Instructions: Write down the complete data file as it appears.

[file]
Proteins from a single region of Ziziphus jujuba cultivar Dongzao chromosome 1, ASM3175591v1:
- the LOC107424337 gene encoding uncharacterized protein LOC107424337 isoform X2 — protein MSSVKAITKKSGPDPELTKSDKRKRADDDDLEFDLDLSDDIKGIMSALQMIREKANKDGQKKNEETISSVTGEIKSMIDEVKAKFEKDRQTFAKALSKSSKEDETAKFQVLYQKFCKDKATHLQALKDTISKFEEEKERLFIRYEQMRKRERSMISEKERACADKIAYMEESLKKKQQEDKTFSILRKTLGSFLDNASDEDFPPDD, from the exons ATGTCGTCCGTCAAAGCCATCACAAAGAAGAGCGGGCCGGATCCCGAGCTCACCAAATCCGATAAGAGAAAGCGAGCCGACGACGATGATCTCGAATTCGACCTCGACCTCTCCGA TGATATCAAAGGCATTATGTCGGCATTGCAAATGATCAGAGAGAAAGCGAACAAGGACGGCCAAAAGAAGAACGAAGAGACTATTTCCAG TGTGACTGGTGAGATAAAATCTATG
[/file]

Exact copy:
Proteins from a single region of Ziziphus jujuba cultivar Dongzao chromosome 1, ASM3175591v1:
- the LOC107424337 gene encoding uncharacterized protein LOC107424337 isoform X2 — protein MSSVKAITKKSGPDPELTKSDKRKRADDDDLEFDLDLSDDIKGIMSALQMIREKANKDGQKKNEETISSVTGEIKSMIDEVKAKFEKDRQTFAKALSKSSKEDETAKFQVLYQKFCKDKATHLQALKDTISKFEEEKERLFIRYEQMRKRERSMISEKERACADKIAYMEESLKKKQQEDKTFSILRKTLGSFLDNASDEDFPPDD, from the exons ATGTCGTCCGTCAAAGCCATCACAAAGAAGAGCGGGCCGGATCCCGAGCTCACCAAATCCGATAAGAGAAAGCGAGCCGACGACGATGATCTCGAATTCGACCTCGACCTCTCCGA TGATATCAAAGGCATTATGTCGGCATTGCAAATGATCAGAGAGAAAGCGAACAAGGACGGCCAAAAGAAGAACGAAGAGACTATTTCCAG TGTGACTGGTGAGATAAAATCTATG